Improper drug-test request backfires on Marine Corps

A recent decision by the Federal Court of Appeals demonstrates that federal employees need not be intimidated by strong-arm tactics imposed by agency managers.

The case involved Gary Cox a utility systems operator at the Marine Corps Air Station in Yuma Ariz. who refused to provide a urine sample for drug testing when asked by his employer.

On Feb. 21 1995 Cox's supervisor drove him to the chapel at the Air Station for a drug test. It is not clear whether Cox knew the purpose of the trip before he arrived at the chapel. However the applicable regulation requires that the agency notify subjects of "reasonable suspicion" drug tests in writing. In Cox's case the Marine Corps gave no written notice before during or after this event.

Two other men were present at the chapel. One of them Dennis Hansen requested a urine sample for a drug test.

When Cox asked Hansen for his authority and the required written notice for the test Hansen did not reply or identify himself although he is the drug program coordinator for Cox's agency. Richard James Stacks an outside contractor responsible for the collection of urine samples also was present and asked Cox for identification. Cox complied and then asked Stacks for his identification.

Hansen told Stacks he did not have to answer Cox's questions. Stacks like a good contractor then declined to identify himself to Cox. Cox's agency does not dispute these facts.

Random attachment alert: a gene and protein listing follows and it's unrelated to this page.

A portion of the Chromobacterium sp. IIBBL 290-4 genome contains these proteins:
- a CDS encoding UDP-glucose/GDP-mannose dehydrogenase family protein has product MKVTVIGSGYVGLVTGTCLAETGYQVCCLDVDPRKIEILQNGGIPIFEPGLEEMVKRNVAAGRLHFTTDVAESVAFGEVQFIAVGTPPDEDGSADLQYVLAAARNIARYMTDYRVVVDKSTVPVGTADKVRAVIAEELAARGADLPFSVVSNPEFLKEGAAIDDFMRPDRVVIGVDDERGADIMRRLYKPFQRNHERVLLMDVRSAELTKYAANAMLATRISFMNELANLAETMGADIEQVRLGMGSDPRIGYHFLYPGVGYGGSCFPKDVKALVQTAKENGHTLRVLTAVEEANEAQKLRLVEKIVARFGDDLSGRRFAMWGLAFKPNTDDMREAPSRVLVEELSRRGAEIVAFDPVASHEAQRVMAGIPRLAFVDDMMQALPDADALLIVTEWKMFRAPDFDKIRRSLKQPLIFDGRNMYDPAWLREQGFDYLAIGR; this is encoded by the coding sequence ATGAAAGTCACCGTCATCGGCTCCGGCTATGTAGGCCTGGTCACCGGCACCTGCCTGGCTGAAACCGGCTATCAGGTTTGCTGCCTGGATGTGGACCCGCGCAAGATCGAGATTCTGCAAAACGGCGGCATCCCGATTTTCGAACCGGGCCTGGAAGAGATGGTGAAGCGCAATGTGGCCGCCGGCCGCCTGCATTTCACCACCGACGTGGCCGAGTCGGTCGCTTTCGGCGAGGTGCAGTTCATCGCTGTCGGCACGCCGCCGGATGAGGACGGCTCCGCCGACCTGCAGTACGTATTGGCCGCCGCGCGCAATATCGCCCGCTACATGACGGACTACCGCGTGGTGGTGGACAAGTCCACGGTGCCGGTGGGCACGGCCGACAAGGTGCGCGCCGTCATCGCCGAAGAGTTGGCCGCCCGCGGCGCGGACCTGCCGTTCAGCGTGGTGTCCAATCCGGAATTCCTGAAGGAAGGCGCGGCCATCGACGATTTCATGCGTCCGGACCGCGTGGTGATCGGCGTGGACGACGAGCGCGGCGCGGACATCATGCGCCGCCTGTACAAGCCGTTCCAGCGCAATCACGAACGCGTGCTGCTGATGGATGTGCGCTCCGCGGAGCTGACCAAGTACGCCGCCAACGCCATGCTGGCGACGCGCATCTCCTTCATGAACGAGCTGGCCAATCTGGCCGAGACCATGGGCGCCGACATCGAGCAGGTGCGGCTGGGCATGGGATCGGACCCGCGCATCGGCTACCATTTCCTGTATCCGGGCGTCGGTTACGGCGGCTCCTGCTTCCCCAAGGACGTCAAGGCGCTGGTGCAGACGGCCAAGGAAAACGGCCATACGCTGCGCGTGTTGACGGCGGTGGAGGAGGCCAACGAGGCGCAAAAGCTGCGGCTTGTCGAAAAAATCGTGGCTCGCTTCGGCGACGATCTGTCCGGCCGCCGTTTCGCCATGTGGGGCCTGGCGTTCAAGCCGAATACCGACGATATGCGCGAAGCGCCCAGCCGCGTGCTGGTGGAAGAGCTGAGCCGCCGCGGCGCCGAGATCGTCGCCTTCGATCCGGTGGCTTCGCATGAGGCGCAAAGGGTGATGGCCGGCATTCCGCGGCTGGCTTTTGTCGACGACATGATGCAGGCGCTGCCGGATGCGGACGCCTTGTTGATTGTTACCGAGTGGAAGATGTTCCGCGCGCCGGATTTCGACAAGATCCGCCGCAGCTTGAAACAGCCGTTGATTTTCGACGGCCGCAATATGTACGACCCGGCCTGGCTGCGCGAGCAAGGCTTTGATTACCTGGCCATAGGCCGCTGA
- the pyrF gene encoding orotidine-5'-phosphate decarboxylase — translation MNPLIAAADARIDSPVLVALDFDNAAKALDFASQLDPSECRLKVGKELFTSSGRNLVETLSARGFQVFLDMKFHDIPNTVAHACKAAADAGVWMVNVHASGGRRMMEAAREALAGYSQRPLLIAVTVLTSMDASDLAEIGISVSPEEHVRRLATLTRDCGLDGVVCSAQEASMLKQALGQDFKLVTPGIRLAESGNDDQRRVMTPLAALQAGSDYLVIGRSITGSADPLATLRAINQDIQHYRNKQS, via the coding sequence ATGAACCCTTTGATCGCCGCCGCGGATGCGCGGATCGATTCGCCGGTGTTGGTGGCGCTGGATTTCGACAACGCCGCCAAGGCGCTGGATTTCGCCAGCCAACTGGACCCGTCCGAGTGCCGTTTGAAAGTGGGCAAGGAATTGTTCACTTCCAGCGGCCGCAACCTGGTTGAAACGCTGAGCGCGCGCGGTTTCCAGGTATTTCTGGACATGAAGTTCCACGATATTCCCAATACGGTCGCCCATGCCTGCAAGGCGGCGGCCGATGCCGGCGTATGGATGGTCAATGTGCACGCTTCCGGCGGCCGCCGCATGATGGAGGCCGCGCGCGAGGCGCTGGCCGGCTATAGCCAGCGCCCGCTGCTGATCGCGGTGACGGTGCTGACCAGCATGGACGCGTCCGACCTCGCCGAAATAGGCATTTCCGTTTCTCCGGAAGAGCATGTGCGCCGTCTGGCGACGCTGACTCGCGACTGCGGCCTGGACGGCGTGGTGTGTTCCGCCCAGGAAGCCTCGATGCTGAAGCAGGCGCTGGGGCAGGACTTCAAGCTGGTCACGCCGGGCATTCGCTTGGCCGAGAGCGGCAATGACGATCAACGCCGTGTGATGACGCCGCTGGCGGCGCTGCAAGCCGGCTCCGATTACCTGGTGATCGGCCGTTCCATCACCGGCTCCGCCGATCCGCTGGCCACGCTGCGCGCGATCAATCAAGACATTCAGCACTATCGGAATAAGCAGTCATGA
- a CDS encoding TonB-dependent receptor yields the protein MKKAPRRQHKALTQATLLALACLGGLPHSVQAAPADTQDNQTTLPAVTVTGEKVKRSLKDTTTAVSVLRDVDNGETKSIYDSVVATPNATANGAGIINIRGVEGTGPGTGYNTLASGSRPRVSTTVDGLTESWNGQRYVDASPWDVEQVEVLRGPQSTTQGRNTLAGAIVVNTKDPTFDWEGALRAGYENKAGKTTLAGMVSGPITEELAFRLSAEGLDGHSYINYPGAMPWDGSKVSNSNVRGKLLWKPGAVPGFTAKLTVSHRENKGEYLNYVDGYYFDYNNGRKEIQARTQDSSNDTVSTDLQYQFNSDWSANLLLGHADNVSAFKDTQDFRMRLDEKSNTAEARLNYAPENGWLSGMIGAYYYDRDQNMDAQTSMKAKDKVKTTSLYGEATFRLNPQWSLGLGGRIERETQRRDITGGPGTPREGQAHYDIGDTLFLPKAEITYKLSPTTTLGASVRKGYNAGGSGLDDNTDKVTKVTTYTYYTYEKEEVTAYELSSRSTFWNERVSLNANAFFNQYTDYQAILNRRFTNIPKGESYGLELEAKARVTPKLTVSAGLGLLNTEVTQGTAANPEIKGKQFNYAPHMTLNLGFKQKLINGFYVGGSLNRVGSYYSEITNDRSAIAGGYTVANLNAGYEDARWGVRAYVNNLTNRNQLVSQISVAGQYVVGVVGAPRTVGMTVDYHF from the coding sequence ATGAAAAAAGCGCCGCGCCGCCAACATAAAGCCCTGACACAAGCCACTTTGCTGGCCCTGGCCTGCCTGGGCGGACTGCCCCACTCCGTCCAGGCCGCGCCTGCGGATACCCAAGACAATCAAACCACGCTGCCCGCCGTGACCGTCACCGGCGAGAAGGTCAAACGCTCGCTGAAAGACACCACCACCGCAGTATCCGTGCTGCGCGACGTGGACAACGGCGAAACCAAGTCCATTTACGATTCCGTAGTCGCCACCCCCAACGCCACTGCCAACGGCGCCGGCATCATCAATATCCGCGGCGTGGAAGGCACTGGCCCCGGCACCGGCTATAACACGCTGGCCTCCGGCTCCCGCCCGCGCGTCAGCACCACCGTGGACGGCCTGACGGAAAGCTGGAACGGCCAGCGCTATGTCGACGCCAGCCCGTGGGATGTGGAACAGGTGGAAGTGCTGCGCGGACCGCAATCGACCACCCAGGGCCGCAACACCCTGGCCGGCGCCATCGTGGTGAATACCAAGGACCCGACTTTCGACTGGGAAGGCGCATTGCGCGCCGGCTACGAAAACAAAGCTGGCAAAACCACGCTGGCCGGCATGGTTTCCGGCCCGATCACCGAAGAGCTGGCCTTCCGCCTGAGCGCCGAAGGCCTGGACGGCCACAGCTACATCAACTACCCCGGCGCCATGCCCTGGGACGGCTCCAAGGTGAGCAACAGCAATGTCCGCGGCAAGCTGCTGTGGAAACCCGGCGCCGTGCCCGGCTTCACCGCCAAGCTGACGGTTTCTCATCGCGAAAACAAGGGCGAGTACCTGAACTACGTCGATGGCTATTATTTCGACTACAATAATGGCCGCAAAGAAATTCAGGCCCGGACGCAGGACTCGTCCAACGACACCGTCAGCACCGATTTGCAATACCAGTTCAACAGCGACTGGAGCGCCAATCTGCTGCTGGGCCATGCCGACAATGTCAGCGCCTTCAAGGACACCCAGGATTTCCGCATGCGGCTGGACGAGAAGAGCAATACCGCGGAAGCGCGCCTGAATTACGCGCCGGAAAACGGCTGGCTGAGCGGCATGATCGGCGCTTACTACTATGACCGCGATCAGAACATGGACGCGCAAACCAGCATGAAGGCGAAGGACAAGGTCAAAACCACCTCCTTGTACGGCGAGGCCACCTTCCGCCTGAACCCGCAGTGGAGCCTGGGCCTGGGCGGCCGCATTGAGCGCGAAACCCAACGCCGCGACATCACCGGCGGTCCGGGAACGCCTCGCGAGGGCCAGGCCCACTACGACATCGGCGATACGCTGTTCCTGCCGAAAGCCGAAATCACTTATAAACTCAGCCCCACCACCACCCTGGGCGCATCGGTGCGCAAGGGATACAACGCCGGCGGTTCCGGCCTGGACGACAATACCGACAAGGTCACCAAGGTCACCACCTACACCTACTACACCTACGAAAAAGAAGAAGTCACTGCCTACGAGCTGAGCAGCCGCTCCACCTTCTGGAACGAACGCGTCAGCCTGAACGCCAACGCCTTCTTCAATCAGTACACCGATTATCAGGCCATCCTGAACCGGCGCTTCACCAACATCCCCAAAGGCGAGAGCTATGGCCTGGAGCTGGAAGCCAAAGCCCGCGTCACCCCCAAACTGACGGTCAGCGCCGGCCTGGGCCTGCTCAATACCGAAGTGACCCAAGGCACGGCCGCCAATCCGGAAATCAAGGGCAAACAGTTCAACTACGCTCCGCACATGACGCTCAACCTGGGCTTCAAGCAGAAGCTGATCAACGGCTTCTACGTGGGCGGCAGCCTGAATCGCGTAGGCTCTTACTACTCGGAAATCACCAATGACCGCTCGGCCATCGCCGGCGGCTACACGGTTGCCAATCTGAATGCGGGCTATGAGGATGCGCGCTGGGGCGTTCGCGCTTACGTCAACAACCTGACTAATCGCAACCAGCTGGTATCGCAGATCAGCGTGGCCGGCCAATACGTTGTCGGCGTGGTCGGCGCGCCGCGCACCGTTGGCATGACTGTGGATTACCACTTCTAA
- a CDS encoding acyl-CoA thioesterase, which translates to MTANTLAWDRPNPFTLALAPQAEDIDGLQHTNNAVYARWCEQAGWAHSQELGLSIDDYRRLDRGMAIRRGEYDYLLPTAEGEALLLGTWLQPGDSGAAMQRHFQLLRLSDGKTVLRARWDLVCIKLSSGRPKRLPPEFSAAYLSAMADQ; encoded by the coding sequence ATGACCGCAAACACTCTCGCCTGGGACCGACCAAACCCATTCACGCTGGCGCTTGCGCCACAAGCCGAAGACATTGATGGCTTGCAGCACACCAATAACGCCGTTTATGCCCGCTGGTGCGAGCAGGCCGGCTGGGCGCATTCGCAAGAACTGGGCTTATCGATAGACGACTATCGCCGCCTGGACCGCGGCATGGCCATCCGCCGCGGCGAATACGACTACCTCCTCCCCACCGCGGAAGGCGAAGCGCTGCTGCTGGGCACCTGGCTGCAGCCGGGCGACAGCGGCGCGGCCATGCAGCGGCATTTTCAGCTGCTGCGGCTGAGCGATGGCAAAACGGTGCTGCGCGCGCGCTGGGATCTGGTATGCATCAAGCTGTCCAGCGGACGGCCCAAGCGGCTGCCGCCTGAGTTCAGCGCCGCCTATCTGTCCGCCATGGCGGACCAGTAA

Needless to say Cox declined to provide a urine sample. He stated that he had "fears" and "concerns" because of the irregular procedure and the refusal of Stacks and Hansen to identify themselves. I can't say I blame him.

On the same day that Cox declined the test his agency issued a written notice of proposed removal against him for refusing to provide the urine sample. The Corps removed him immediately after issuing the notice.When Cox appealed the decision to the Merit Systems Protection Board (MSPB) it affirmed the Corp's decision.

Cox took the case to the Federal Court of Appeals which noted that Navy regulations demand that the drug program coordinator "insure appropriate notices are issued." The required written notice must contain a section in which the agency describes the basis of the decision to conduct the test. It also should identify the sources of the information that gave rise to the reasonable suspicion.

Guess how many of these requirements the court felt the Navy had complied with? You got it - none!Cox argued that in view of the lack of requisite notice and the bizarre events at the chapel his refusal to submit to the test was reasonable. The court agreed. It ruled that "the agency's omission of the written notice even after its absence was strongly pressed by Mr. Cox at the chapel cannot reasonably lead to the removal of Mr. Cox."

As for the MSPB the court said it "erred in law in not considering the improper circumstances surrounding the ordered drug test the seriousness of the agency's omission and the reasonableness of Mr. Cox's objection."

It's regrettable that the agency charged with protecting the rights of federal employees hardly ever does.-- Bureaucratus is a retired federal employee who contributes regularly to Federal Computer Week.

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